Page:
BATON ROUGE, La. – Two Louisiana Department of Transportation and Development (DOTD) employees were recognized today for exemplary service.
John G. Sanders, DOTD’s District 4 administrator, and Michael J. Stack, DOTD’s District 2 administrator, have been named as recipients of the 2007 Charles E. Dunbar Jr. Career Service Award, sponsored by the Louisiana Civil Service League.
During the ceremony, DOTD Secretary William D. Ankner, Ph.D., thanked Sanders and Stack for their years of hard work and dedication and congratulated them on their success.
Daniel E. Sullivan, executive vice president of the Louisiana Civil Service League, also spoke during the ceremony, explaining the history of the award and the criteria by which nominees are judged. These include commitment to classified service, contributions toward work or workplace environment, personal initiative, and volunteer career service.
Sanders joined the department in 1976 after receiving a bachelor’s degree in civil engineering from the University of Arkansas. In his 32 years with DOTD, he moved up the ranks to become an assistant project engineer, then a project engineer, and eventually a district administrator.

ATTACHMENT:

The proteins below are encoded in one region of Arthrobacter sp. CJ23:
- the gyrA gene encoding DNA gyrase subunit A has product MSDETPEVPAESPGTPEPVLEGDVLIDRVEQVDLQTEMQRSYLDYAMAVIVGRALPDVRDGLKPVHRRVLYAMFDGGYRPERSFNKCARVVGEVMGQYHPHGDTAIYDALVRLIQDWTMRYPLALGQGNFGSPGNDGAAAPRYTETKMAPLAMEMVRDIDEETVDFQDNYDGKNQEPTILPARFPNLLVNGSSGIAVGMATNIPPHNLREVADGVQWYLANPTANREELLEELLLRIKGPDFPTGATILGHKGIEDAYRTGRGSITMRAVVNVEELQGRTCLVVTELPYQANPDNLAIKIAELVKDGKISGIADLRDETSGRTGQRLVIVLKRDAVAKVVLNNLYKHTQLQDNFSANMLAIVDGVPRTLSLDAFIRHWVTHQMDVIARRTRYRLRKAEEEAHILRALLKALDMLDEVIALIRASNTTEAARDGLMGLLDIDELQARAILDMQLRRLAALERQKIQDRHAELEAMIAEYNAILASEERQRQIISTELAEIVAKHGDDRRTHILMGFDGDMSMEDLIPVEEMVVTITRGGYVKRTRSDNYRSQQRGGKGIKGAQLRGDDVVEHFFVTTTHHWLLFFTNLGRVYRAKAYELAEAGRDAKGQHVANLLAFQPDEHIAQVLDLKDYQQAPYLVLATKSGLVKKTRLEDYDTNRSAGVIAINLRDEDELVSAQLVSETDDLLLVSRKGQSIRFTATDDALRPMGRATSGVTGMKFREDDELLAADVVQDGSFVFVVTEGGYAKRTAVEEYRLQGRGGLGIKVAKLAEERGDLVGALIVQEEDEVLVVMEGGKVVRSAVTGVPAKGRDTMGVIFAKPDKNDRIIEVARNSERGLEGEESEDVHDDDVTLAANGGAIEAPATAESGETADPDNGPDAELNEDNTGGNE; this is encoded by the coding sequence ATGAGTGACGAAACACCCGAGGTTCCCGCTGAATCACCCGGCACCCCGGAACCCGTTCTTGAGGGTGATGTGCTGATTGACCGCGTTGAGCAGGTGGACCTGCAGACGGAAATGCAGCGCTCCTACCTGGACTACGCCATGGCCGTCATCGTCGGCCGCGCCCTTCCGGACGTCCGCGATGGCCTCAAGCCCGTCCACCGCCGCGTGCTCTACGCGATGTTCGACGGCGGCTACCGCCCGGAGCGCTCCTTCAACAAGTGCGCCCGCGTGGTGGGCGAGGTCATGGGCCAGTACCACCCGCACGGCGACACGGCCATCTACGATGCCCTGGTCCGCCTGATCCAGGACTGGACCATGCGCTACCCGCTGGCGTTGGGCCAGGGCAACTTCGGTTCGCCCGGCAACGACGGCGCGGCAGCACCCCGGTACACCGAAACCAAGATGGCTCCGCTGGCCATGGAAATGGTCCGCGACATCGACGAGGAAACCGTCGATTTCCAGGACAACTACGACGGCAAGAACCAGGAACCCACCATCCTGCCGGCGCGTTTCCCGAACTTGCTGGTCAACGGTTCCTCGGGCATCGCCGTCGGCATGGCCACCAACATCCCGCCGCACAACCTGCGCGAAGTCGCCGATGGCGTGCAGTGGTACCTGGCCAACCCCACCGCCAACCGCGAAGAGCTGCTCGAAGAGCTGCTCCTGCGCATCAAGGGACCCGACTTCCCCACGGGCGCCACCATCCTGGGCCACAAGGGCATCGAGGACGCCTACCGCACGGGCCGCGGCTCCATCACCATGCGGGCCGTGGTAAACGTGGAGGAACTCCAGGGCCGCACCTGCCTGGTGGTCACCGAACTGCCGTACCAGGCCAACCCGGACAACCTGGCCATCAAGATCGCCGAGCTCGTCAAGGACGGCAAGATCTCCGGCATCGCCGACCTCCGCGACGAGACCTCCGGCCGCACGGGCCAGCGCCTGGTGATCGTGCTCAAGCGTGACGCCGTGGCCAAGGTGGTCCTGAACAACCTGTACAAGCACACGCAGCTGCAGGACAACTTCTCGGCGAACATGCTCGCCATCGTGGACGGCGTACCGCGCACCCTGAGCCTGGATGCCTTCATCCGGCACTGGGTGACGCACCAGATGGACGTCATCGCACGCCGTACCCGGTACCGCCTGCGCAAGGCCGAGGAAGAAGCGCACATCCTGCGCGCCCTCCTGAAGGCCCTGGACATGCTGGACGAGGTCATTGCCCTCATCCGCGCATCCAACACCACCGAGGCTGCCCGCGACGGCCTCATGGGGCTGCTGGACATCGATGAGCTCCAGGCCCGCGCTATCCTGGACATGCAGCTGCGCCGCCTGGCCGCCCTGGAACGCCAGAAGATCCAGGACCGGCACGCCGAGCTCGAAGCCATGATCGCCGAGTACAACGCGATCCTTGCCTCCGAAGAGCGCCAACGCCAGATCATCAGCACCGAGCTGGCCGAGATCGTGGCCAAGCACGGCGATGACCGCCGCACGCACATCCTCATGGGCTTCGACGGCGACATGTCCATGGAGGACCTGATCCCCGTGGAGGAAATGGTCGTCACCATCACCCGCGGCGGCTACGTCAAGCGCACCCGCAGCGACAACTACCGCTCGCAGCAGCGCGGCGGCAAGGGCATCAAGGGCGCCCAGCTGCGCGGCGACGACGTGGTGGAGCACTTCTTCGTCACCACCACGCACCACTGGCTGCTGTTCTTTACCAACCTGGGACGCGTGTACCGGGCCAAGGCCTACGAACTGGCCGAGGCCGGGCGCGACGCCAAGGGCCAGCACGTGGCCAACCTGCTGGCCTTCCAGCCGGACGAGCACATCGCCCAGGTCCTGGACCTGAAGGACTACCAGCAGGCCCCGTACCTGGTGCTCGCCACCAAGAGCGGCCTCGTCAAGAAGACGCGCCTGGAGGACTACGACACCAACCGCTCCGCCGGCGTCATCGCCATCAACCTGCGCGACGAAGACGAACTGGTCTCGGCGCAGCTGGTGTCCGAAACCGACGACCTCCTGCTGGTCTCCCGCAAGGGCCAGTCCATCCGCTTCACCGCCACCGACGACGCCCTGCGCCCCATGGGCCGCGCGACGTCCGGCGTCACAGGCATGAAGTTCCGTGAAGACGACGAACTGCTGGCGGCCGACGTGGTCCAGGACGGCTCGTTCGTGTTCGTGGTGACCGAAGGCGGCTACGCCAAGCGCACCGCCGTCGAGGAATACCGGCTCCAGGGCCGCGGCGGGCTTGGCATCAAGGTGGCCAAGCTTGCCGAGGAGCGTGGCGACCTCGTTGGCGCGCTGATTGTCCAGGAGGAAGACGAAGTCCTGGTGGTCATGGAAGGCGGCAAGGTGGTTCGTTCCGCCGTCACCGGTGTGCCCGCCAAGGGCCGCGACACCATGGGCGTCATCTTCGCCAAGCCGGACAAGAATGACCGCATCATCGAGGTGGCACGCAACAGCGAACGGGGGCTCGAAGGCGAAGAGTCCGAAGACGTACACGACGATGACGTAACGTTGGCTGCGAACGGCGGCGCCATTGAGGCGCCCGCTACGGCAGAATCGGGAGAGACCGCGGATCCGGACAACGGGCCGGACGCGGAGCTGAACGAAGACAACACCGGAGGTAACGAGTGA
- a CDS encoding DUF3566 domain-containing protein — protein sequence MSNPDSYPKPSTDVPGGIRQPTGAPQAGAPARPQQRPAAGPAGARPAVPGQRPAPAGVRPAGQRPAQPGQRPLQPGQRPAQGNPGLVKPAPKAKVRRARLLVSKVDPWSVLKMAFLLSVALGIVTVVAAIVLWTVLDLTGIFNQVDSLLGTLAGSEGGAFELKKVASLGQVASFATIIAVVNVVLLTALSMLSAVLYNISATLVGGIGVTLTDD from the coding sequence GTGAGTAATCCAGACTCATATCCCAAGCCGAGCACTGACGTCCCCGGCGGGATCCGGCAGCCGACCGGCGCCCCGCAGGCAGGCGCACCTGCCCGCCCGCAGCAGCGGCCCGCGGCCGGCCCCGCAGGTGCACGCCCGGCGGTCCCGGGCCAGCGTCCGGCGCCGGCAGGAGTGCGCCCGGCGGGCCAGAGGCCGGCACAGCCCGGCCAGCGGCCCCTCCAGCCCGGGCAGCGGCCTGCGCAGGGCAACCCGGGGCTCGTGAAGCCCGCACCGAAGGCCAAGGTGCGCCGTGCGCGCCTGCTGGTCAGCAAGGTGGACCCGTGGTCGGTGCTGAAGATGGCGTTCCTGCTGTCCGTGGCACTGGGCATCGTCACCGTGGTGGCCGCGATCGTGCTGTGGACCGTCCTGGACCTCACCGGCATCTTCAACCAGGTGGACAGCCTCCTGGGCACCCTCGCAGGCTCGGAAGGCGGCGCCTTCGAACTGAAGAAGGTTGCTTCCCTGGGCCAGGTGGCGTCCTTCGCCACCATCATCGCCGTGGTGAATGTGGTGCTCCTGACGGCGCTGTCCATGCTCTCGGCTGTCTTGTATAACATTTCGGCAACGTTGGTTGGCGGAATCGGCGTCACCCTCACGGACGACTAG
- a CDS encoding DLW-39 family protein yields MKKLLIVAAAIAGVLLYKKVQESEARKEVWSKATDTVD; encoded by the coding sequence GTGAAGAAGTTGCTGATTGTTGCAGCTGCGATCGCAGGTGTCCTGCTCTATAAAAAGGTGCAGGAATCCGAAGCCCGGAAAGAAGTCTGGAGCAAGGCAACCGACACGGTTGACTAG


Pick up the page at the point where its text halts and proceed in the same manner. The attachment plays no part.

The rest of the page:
Sanders has been involved in a number of noteworthy projects during his tenure, including several Interstate 20 projects and the Grand Bayou Reservoir. He was also involved in instituting an automated patching program that resulted in an extension in the life span of overlays.
Stack began his career with DOTD in 1978 shortly after graduating high school. While continuing to work full-time for DOTD, he attended the University of New Orleans and obtained a bachelor’s degree in civil engineering in 1987. Throughout his career, he has held many sub-professional, supervisory and managerial positions.
One of Stack’s most notable contributions was his significant involvement in the department’s preparation and response to hurricanes Katrina and Rita. During the aftermath of Hurricane Katrina, he developed an innovative engineering solution to stop a breach in the 17th Street Canal – even as he watched the water from Lake Pontchartrain rush through the breach onto the streets and lawns of his own neighborhood. This method proved so successful it was adopted by the U.S. Army Corps of Engineers as the way to close many of the floodwall breaches in New Orleans.
Sanders and Stack received commemorative plaques at a luncheon hosted by the Louisiana Civil Service League Feb. 29 in New Orleans.
More than 600 classified public employees have been recognized since the Charles E. Dunbar Jr. Career Service Award’s inception 48 years ago. Thirty-four of the past honorees have been DOTD employees.